If you're looking for an advent study, join many of us ladies studying with SheReadsTruth.

Friday, December 12, 2014

Feed Oklahoma

Not so long ago, Bekah organized a beautiful effort for bloggers to give back to their communities through #Givethanksgiveback 

Holly and I signed up to the representatives from Oklahoma. We chose to volunteer at the Food Bank, where fellow blogger Shae works! She gave us some great information and we signed up for the first Saturday in November. We were hoping for more bloggers to join us but I think we were a little disorganized this time. Holly and I had a wonderful time and we, along with Shae, look forward to putting together more opportunities to serve through the Food Bank as blogger friends in the future.

Holly and I were put in the bread area. We inspected donated bread packages for mold/ect, and filtered it to the boxers who were responsible for packaging up a variety of breads, white/wheat/sweet,  for families. We had a blast!

That Saturday we helped package 723 boxes, the equivalent of 11,933 pounds or 9,960 meals!!!

Shae gave us information for another great opportunity the Oklahoma Food Bank is working towards. Check it out:

Million Dollar Match! 

Chesapeake Energy Corporation and the Cresap Family Foundation are doubling efforts to feed hungry children in Oklahoma by offering a matching challenge to our donors this holiday season. Starting November 15th, every dollar given to fight childhood hunger will be matched, up to $1,000,000. One in four children in Oklahoma struggles with hunger every day. This matching challenge will help us provide 10 million meals for chronically hungry children! The link is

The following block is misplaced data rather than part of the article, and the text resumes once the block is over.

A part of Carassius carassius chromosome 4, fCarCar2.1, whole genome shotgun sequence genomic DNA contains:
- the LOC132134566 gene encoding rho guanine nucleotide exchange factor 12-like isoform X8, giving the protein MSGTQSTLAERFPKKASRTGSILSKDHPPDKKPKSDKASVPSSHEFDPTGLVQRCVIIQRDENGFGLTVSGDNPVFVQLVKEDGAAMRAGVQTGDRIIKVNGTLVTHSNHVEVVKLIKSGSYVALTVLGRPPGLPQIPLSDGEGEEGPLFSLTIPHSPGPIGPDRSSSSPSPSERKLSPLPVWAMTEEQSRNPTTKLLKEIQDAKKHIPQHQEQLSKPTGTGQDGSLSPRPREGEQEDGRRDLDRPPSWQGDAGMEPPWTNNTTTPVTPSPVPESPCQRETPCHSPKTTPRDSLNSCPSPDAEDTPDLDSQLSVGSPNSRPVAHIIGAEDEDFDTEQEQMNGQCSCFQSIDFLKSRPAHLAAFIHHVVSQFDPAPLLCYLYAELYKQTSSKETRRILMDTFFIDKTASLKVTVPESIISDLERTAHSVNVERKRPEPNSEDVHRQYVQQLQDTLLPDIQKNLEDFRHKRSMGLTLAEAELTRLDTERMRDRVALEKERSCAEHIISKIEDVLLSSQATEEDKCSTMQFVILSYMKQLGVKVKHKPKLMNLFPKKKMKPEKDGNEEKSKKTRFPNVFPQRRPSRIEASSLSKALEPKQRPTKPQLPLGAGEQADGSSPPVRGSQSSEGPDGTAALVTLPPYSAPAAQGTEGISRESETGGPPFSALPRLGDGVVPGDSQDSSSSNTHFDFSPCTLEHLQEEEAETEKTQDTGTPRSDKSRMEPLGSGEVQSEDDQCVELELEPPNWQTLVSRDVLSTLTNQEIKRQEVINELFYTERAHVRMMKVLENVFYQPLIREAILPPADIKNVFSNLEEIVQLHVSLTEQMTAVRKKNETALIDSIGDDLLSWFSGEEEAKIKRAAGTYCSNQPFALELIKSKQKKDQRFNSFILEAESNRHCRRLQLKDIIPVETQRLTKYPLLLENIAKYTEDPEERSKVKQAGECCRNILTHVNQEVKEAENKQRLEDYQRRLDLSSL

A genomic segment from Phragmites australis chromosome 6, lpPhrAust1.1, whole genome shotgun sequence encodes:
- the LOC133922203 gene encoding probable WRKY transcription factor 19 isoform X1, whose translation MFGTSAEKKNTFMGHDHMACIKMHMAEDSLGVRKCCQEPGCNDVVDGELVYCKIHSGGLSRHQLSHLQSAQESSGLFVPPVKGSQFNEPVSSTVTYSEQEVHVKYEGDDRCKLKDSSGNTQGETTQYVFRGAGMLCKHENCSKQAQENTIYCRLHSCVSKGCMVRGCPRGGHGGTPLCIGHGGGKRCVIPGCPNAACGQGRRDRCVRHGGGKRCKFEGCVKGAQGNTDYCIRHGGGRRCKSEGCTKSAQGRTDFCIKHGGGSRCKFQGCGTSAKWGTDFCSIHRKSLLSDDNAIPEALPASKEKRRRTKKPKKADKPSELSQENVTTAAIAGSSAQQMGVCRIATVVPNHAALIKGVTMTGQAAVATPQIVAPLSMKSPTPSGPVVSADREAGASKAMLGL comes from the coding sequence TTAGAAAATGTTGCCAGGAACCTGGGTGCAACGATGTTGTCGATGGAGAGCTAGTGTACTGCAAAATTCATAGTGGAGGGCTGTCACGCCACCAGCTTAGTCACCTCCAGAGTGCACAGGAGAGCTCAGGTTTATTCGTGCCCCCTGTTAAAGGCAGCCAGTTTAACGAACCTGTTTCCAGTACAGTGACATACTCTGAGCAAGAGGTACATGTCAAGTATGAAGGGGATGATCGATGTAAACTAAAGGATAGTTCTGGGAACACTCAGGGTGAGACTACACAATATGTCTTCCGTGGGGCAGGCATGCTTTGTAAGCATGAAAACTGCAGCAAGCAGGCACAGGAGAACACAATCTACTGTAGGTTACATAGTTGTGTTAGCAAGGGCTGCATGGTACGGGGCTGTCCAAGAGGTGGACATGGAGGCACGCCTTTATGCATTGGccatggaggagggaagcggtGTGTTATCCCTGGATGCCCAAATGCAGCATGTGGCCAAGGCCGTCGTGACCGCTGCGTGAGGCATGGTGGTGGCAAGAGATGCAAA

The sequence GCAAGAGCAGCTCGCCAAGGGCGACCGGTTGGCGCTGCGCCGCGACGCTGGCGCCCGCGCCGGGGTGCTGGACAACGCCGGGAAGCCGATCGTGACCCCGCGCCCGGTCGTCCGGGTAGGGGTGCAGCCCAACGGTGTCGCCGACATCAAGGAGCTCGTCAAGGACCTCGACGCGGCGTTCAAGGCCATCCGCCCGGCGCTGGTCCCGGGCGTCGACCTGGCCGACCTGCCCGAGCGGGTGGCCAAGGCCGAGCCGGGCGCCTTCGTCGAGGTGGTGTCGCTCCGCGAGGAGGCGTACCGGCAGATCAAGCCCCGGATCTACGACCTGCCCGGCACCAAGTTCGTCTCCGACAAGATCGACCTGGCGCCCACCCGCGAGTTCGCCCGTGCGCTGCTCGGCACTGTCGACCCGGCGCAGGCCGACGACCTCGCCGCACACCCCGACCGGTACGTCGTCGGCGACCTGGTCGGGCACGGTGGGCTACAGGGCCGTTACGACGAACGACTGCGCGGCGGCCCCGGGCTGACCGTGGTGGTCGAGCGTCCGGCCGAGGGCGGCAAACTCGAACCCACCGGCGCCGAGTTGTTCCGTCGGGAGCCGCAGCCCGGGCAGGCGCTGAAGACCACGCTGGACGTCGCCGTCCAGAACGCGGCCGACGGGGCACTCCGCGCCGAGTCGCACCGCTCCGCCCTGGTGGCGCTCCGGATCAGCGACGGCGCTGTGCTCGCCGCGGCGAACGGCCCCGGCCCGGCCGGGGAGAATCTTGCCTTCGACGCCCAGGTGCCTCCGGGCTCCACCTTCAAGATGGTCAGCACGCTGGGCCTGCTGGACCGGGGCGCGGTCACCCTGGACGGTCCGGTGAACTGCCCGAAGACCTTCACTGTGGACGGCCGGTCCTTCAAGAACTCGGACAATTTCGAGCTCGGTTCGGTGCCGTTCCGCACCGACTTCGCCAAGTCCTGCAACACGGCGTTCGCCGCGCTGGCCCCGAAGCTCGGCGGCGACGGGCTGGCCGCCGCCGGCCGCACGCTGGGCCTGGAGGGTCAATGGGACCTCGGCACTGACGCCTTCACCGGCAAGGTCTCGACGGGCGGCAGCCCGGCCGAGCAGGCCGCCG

So get out there and be a #hungerhero !!!

Additional information about the food bank can be found at and of course the link to sign up  any day is

Have you volunteered at your local food bank?

Wednesday, December 10, 2014

How to Pass the NCIDQ: Part 7

Math was never my strong subject. Honestly, I had a math tutor all the way through middle school, then post that I utilized friends as tutors. Math + Me = No

So it's no surprise that I ended up in a more creative field with less concentration on numbers. However, as many of you know, there's still plenty of math and calculations in interior design. For me, I have to write those equations out very clearly and practice them until they become second nature.

In the binder I created for the NCIDQ, I had a special section up front tabbed off for calculations. Each page contained a different section of calculations. Even if math is your thing, I recommend making sure you have a clear understanding of all the calculations you might want to know as you take the exam. I just started writing them down as I read through the chapters of the study book and then put them all together in a nice and simple format.

For both the IDPX and the IDFX, there are questions asking you either to do the equation and choose the answer, and there are questions asking how you would go about calculating different items. So, do you need to memorize all of these? no. But do you need to be familiar with them? yes, absolutely. (for example, the equations used for draper use a lot of terms, know the book definition of these terms). Know what you would need to have for each question, and practice each equation at least once right before you take the exam.